The bottom section is made more or less the same way, except that the bore (5/32" id) is too small to receive a drone reed, so superglue on the next bigger size tubing, so that it extends out about 1". This is the end you seal into a copper cap and CPVC pipe, and pour in about two inches of epoxy. Once cured, cut off the epoxied-on copper cap so that the end may be plugged into the drone stock. The butt end should have about 3/8" of the 3/16" id tubing left, ready to receive a drone reed, and the epoxy filling should allow the tuning slide of the top section all the way in. You may have to squeeze the end of the tuning slide a bit in order to achieve a snug but movable fit. Once again, assemble a plug-in joint on the butt end of the drone, using the same design as before.

Click here to see a diagram of the drones and mainstock...

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This is what all the drones plug into. It basically consists of three individual stocks (of 3/4" CPVC) stuck into an outer shell, and the whole thing filled with epoxy.

For the outer shell, i found that the 2" ABS (the black shiny plumbing pipe) pipe joints were just the right diameter to hold 3 drone stocks. I bought three of them, ground out the stop ring from the insides, and epoxied them end-to-end over the 3 individual stocks (just pieces of 3/4" CPVC) making sure the ends of the CPVC stocks were flush. Next, i 5-minute epoxied a piece of cardboard over one end of the mainstock, gluing it to the end surfaces of all three CPVC stocks as well as the ABS jacket, making sure to leave no gaps. The 24-hour epoxy was poured in from the other end, in between the individual stocks, filling in the gaps between them. Once the epoxy cures, you can punch through and/or peel off the cardboard so the final product is a cylinder with three holes going all the way through.

Finally, cut a groove all the way around the mainstock for tying it into the bag.

Click here to see a diagram of the drones and mainstock...

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Welcome to hell!

No, seriously, whole books have been written on the subject of reedmaking for various bagpipes, with titles ranging from Reedmaking Made Easy to The Piper's Despair. :) For (cane) smallpipe reeds, i highly recommend The Driving Wheel: Making Scottish Smallpipe Reeds by Nick Whitmer.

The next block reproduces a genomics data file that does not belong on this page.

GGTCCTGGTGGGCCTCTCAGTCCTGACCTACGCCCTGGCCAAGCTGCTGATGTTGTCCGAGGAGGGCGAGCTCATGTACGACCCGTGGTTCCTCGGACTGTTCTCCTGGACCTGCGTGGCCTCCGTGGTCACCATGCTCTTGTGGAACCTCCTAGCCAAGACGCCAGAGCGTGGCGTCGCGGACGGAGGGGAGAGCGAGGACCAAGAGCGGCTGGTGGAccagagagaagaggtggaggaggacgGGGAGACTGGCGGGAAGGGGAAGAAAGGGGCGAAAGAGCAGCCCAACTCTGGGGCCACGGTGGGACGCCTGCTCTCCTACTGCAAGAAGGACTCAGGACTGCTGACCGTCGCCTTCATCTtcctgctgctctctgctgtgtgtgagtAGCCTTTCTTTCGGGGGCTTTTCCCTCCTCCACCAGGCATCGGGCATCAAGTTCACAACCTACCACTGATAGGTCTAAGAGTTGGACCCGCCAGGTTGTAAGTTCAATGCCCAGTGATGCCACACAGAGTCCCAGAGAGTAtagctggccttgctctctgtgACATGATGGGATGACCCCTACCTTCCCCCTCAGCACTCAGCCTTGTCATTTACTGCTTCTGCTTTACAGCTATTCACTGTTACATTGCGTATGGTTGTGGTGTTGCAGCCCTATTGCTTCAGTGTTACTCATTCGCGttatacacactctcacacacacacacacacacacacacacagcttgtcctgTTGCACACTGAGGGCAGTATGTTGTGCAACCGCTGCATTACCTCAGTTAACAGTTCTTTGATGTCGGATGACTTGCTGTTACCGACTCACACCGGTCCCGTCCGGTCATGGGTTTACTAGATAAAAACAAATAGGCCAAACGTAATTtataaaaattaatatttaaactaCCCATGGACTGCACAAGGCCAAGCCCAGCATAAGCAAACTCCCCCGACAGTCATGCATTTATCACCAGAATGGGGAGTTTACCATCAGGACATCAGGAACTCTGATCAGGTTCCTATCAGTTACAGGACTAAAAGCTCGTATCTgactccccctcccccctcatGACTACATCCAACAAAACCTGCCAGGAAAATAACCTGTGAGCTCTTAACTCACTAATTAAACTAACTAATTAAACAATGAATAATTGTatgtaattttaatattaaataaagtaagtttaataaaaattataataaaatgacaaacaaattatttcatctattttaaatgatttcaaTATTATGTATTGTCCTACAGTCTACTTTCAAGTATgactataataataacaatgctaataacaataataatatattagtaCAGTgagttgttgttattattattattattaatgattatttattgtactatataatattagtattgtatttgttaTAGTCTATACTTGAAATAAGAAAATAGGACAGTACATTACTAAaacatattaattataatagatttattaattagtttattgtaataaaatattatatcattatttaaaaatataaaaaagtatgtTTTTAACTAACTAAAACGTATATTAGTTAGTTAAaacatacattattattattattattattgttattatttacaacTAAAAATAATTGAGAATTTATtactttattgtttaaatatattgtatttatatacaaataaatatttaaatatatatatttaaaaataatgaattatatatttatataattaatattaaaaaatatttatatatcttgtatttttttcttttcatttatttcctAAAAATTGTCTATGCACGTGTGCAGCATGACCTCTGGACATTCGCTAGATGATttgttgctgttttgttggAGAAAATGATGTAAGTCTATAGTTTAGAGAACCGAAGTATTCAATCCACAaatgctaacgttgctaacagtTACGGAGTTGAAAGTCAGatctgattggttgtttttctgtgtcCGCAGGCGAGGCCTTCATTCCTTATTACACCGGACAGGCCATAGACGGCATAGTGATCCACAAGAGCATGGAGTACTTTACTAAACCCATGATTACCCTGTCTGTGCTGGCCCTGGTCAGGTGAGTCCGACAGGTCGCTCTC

On the other hand, since we're talking about plastic pipes here, why not use plastic reeds as well?

Chanter Reeds

There are four main ingredients for a plastic chanter reed:

First, the staple is made. Cut a 1" piece of the brass tubing, and remove any burrs. Slightly squash one end to a broad oval shape. This can take a while to get right; a pair of small round-nose pliers is a handy tool for manipulating the opening.

Next, cut the plastic slips that will form the blades of the reed. Cut two pieces of plastic lengthwise down the cup, 12mm wide by about 45 mm long. Use a straightedge and exacto knife to make the edges as straight as possible. Cut both pieces from the same region of the cup, so they both have the same curvature. Mark the slips if need be, so you can make sure both slips have the same orientation when you tie them together, ie. the "top" ends should stay together.

Make sure both slips have exactly the same width, and their sides are straight and parallel. Sand the edges on a flat surface to true up the sides.

Choose which end of the slips you'll use for the tails of the reed. (I doubt if it matters which end of the cup you choose; i've made working reeds from either end.) Mark a line 17mm from the tail end, and draw diagonal lines from this "shoulder" line to the center of the tail end of the slips. Cut off the corners so the tail becomes a triangle shape. The slips should now look like the picture at the top of the diagram, except the heads will be a bit extra long. (You'll trim them off later.)

Lay the slips, concave down on a flat surface, and lightly sand on fine paper. Don't push down on the slip, you just want to ever-so-slightly flatten the edges so the two slips will lay together and make a good seal at the edge.

Now take both slips, and put them together so their insides (concave) are facing each other. Tie the slips together so that the sides and shoulders are perfectly aligned. Tie them firmly enough that they don't move around, but not so tightly as to collapse the plastic. The triangular tails should also be aligned. If not, sand the sides of the tails (keep the head tied together) until they're the same shape.